First published: Ernest Benn, 1927 (UK); Little Brown, 1927 (US)
Murder in the Maze is one of the most enjoyable British detective stories of the 1920s. Even in its day, it was hailed as an immediate classic; T.S. Eliot no less, as Curt Evans points out, called it “a really first-rate detective story” that put Connington “in the front rank of detective story writers”. Connington has been dismissed as a Humdrum, but his early books are excellent: they move swiftly, with an admirable mixture of complex plotting, deft clueing, and above average characterization, told in light, witty prose.
Here, we find a splendid set-up: identical twins Roger and Neville Shandon are shot (with arrow poison, of course) in the twin centres of a garden maze. Was one mistaken for the other? If so, which was the intended victim? Or were they both targets? Or are there even two murderers? Burglary and further tragedy follow.
Maze introduces Sir Clinton Driffield, Chief Constable of a here unnamed county (Downshire in later books); a slight man of about 35, sun-tanned, moustached, elegant but with a cultivated ordinariness. (I picture David Niven as Driffield.) He has a nice line in persiflage and cryptic comments (“By the way,” he added casually, “I suppose you know who the murderer is by this time?”), and spars nicely off ‘Squire’ Wendover. Like many of the superhuman sleuths, he also has his own idea of justice; Reggie Fortune, Philo Vance, and Mrs. Bradley would approve his solution, but the ordinary mortal might consider his conduct excessive in an upholder of the law.
“John Jervis Connington,” I wrote in 1999, “is obviously an Intuitionist” (borrowing Mike Grost’s classification). I wouldn’t go so far today; from The Two Tickets Puzzle (1930) on, his books are clearly in the Austin Freeman / Freeman Crofts line, but Connington involves himself with the people in the case and how they behave, rather than focusing exclusively on material clues and routine. For its time, the clueing is as adroit as Mason or Christie; there are physical clues, but the psychology of the murderer, what ze knew (but shouldn’t have done if ze were innocent), and slips of the tongue are also vital. So too are the detective’s reactions (e.g. the incident of the spider web). Carr, a Connington admirer, took note.
UK (Ernest Benn, 1927)
Two simultaneous murders occurring at the two centres of a maze in the garden of a country house; the report of an attempted murder; a fourth attack fraught with the greatest consequences; a burglary – these are the elements out of which “J. J. Connington” has built up a detective story which the publishers take leave to consider is worthy to rank with the half-dozen great masterpieces of this delightful form of literature. The reader will find all the clarity of reasoning and logical development which were so notable a feature of “Death at Swaythling Court” and “The Dangerfield Talisman,” but, added to these qualities, a continuous excitement of the most intense order.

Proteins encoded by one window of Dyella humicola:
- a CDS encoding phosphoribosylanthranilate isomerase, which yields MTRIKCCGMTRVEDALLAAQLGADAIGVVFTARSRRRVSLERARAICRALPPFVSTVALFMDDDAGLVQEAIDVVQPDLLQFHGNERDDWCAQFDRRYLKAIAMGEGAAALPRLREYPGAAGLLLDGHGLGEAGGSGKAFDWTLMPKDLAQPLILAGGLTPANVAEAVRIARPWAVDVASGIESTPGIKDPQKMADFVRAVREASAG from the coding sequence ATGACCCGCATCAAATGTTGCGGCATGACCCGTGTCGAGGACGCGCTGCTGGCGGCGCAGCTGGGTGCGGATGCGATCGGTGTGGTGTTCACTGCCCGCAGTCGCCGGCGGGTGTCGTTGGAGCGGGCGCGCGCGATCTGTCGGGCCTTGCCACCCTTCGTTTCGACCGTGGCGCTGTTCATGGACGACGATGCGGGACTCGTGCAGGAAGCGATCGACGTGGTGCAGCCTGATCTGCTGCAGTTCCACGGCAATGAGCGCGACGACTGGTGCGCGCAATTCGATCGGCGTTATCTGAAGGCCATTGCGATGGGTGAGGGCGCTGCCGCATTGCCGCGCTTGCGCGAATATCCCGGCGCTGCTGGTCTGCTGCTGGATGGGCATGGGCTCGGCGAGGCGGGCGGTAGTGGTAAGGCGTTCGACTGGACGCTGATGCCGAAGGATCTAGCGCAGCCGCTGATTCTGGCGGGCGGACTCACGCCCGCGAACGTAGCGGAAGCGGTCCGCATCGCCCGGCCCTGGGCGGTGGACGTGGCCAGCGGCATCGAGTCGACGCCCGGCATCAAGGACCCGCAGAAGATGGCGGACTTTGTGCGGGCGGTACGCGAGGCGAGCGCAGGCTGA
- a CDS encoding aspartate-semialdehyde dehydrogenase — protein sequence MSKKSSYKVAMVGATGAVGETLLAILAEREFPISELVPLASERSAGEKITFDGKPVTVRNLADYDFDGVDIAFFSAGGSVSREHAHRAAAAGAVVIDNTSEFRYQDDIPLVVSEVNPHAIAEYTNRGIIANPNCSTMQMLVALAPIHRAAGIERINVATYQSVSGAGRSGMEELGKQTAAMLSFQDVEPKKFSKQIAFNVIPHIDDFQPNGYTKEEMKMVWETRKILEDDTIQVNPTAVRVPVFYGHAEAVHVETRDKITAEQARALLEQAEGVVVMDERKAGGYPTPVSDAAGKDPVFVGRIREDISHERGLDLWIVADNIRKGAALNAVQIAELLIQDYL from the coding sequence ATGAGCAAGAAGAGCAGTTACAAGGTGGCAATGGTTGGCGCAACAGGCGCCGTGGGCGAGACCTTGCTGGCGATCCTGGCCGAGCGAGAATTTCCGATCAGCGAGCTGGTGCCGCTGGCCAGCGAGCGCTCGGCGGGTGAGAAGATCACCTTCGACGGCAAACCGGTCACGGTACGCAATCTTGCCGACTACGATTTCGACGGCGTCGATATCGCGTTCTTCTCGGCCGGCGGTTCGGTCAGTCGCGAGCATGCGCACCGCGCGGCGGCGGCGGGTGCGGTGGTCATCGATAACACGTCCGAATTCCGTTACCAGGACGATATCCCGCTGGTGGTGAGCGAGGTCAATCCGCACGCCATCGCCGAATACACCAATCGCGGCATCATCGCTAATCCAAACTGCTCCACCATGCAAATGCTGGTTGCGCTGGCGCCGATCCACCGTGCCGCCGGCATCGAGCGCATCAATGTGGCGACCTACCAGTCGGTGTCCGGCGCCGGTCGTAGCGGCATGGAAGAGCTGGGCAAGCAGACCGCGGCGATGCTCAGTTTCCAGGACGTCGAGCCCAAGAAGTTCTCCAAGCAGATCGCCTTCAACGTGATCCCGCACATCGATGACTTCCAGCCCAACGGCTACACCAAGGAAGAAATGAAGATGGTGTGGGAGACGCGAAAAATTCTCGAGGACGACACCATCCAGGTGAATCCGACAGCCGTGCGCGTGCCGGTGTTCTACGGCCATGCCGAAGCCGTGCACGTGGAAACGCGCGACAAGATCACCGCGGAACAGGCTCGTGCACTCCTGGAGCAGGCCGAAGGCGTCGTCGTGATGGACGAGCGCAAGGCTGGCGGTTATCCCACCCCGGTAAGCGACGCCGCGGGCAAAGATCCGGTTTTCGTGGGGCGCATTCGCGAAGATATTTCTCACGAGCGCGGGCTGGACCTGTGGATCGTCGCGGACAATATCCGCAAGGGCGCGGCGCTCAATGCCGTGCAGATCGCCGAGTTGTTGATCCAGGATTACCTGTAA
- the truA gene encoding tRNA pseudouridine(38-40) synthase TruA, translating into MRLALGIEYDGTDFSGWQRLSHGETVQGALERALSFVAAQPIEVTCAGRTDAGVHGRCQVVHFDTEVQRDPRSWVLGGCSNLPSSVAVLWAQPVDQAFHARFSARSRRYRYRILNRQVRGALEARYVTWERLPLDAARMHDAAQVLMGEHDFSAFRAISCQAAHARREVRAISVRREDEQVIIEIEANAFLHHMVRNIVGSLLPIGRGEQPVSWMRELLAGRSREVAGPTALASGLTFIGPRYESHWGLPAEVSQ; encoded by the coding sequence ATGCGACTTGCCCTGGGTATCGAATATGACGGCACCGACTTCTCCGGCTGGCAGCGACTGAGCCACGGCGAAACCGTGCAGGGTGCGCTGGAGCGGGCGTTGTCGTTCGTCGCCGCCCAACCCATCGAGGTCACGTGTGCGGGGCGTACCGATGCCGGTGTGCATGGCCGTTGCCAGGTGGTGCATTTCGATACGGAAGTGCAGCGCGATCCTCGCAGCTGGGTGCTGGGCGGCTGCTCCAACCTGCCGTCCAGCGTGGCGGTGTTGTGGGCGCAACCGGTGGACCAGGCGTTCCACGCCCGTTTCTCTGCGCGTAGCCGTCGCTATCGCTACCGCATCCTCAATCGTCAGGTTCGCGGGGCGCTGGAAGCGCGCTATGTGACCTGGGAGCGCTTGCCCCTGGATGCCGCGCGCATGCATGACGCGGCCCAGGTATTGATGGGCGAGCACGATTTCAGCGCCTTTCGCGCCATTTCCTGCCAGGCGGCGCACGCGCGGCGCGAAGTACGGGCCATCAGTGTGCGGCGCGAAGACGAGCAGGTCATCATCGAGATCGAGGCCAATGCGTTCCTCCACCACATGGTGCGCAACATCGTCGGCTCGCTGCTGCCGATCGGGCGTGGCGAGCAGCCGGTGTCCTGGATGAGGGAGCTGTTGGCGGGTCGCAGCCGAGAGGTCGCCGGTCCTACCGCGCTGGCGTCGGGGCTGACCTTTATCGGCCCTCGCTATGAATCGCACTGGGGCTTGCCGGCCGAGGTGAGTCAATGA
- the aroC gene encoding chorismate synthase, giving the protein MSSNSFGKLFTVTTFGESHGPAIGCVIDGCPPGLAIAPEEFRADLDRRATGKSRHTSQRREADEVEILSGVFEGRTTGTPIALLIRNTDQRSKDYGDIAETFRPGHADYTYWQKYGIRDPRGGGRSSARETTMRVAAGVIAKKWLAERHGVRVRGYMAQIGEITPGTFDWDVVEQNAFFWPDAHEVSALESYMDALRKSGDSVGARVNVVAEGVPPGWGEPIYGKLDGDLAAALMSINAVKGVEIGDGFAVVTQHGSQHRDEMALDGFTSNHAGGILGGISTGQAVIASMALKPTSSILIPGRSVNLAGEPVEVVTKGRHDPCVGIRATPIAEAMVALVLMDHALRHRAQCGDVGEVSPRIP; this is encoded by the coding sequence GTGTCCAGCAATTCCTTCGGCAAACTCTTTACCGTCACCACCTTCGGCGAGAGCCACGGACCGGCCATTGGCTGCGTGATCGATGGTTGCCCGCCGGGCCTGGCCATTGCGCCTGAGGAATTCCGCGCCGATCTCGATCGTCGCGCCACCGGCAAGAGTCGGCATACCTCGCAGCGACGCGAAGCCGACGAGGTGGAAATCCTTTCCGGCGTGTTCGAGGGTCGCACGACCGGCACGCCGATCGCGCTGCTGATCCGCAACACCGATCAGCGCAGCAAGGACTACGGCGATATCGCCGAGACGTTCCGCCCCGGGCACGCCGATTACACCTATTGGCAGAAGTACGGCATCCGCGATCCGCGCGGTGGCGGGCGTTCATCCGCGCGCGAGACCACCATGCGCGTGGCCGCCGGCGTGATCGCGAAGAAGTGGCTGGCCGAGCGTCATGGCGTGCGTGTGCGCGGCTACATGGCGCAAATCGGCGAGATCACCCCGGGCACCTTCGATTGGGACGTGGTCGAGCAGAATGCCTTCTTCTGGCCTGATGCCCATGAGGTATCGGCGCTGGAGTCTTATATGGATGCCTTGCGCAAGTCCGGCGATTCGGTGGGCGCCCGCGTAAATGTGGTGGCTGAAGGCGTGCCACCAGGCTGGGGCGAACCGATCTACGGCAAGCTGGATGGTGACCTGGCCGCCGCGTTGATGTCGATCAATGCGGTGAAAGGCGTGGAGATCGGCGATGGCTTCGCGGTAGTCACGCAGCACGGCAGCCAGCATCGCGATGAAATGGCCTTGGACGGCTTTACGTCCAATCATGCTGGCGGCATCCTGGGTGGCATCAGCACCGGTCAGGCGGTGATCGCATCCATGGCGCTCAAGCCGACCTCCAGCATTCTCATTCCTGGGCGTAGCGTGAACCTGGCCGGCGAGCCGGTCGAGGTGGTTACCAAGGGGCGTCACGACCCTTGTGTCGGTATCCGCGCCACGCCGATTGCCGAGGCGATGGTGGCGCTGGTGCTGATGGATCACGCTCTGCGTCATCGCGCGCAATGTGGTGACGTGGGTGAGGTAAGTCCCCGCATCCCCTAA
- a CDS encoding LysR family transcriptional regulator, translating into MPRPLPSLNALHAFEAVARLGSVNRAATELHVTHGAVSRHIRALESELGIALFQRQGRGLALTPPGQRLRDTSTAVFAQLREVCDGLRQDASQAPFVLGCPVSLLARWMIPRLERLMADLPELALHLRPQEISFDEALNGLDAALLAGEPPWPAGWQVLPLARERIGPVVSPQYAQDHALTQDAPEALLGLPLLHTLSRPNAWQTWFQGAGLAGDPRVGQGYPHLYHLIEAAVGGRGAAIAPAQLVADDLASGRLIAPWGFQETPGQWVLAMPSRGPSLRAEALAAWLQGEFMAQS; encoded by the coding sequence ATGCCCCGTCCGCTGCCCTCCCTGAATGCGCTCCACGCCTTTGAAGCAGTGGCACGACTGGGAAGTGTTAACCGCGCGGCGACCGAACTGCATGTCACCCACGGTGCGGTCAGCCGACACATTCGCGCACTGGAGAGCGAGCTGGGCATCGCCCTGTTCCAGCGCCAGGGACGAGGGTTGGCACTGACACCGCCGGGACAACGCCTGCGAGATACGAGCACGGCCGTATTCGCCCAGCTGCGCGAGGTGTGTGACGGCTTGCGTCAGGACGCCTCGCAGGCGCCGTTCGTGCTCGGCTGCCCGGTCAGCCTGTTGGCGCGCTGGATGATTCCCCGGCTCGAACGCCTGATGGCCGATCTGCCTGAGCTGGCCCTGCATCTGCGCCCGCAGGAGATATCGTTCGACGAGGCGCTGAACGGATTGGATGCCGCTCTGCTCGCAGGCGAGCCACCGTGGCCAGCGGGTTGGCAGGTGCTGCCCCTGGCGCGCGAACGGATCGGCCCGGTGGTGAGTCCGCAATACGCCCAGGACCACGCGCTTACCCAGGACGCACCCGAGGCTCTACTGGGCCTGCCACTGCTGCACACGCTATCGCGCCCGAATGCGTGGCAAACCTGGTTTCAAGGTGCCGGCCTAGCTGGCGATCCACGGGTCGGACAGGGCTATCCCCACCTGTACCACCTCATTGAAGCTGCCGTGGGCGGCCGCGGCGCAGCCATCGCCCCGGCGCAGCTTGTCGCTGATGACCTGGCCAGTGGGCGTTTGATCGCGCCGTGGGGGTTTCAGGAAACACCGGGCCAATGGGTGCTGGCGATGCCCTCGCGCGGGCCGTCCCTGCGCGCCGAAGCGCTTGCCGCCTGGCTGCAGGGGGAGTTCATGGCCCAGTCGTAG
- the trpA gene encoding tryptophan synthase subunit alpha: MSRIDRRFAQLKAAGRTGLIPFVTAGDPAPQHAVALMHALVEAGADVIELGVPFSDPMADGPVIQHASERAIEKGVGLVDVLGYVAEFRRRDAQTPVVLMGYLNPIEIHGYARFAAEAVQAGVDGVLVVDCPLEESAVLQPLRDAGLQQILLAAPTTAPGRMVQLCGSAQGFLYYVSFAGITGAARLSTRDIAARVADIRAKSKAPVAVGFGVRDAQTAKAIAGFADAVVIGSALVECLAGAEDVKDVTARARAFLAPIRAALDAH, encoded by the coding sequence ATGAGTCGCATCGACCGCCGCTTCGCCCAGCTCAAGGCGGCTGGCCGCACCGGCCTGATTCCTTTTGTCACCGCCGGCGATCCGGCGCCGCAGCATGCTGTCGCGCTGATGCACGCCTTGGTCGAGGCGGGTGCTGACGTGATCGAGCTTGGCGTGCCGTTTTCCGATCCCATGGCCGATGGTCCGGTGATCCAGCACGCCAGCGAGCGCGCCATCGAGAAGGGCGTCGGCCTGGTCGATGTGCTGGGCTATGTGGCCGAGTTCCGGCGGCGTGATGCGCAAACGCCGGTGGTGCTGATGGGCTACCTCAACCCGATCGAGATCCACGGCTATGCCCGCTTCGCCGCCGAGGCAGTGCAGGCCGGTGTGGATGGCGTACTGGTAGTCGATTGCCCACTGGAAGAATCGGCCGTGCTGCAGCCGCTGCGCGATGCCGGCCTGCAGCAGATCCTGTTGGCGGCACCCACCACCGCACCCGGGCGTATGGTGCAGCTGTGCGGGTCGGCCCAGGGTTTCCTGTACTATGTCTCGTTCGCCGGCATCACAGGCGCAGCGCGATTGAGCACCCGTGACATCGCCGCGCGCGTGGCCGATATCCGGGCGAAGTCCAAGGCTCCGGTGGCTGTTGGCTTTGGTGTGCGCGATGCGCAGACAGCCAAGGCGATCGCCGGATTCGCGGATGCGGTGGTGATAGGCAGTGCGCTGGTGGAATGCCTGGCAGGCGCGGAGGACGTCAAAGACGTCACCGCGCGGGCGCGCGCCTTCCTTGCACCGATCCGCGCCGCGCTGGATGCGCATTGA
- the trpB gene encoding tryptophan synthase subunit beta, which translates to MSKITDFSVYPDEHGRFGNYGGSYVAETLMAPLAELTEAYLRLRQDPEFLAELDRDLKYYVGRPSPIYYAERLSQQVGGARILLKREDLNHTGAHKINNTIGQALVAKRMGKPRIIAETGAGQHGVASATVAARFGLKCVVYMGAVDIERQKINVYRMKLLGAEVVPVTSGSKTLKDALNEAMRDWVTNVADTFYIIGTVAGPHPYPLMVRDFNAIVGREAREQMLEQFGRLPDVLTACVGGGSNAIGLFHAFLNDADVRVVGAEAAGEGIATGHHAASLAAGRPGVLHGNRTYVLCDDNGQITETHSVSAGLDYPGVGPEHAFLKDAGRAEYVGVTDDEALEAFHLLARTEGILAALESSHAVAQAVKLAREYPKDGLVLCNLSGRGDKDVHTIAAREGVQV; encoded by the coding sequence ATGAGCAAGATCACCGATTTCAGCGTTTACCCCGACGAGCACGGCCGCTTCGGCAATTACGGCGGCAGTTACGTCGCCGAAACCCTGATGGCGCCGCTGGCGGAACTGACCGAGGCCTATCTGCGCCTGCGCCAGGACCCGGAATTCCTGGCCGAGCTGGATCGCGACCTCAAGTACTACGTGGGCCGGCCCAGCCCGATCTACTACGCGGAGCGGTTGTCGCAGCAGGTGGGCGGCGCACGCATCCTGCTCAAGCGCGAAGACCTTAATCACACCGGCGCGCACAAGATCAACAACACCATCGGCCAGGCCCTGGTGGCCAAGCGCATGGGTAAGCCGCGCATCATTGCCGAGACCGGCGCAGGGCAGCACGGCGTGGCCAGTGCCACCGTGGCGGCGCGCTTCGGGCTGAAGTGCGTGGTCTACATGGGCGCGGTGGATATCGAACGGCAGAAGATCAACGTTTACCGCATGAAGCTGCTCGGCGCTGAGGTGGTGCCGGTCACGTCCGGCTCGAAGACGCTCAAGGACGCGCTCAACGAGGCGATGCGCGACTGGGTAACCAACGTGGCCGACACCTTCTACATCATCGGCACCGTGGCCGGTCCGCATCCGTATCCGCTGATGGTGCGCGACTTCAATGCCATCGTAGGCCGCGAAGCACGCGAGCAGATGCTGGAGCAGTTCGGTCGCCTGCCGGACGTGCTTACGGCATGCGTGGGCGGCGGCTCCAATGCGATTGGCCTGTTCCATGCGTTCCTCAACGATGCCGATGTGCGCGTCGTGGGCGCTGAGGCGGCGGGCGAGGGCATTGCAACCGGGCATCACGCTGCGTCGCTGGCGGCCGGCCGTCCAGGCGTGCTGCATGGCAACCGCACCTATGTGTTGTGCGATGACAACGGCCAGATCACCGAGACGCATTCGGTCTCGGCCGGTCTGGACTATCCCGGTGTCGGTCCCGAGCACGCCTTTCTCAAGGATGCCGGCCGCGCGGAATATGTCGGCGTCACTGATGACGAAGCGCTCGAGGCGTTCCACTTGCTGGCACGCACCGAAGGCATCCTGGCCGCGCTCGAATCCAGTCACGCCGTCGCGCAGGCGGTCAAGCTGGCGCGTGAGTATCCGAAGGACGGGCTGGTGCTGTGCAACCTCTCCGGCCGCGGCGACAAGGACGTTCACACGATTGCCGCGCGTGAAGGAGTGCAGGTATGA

New Statesman (9th April 1927, 100w):
Murder in the Maze is not only particularly well written, but is an unusually ‘clue-perfect’ detective story.
Spectator (B.E.T., 9th April 1927, 50w):
The author has produced a book that should be universally popular, for he writes well and humorously, lays excellent false trails, and never neglects his characterisation.
Nation and Ath (Marjorie Strachey, 16th April 1927, 150w)
Times Literary Supplement (21st April 1927):
In spite of the singularity of the crime in the title both the Shandon twins are found dead in the maze with poisoned air-gun darts in their bodies. One of them had just received a threatening letter from a man whom he had sent to prison in South Africa and had also told a hot-tempered nephew, who was an expert with air-guns, that he was an idler and could no longer rely on his bounty but must fend for himself, while the other was known to be the sole pillar and prop of the prosecution of an unscrupulous and wealthy rogue who could reasonably expect to avoid penal servitude if the formidable K. C. could be eliminated from the case. The writer of the threatening letter is found just outside the maze, the vindictive air-gunman has only his own evidence that he has been shooting rabbits and some of the documents relied upon by the prosecution are found to have been stolen from the body of the K. C.
Mr. Connington fortunately produces an exceedingly competent Chief Constable who personally takes charge of the case and shows a great deal of imagination, shrewdness, and knowledge of psychology in handling it.
NY Times (24th July 1927, 210w):
The story is an ingenious one, but it is marred at times by soliloquies on the part of some of the leading characters. The author might have found some subtler means of revealing what is told in those soliloquies.
Boston Transcript (J.F.S., 6th August 1927, 340w):
“Death at Swaythling Court” and “The Dangerfield Talisman” have recently placed J. J. Connington among the choice few whose narrative possesses distinctive flavour, and whose minor characters can be trusted upon to talk and act like human beings. He is, in short, a SOMETHING and particularly literary craftsman as well as a SOMETHING of clever stories. The tale grips the interest at the start, proceeds at comfortable speed, and works up to a distinctly unusual and thrilling climax. The puzzle is a first-rate one, and the story the best of the Connington stories.
Books (NY Herald Tribune) (Will Cuppy, 28th August 1927, 110w)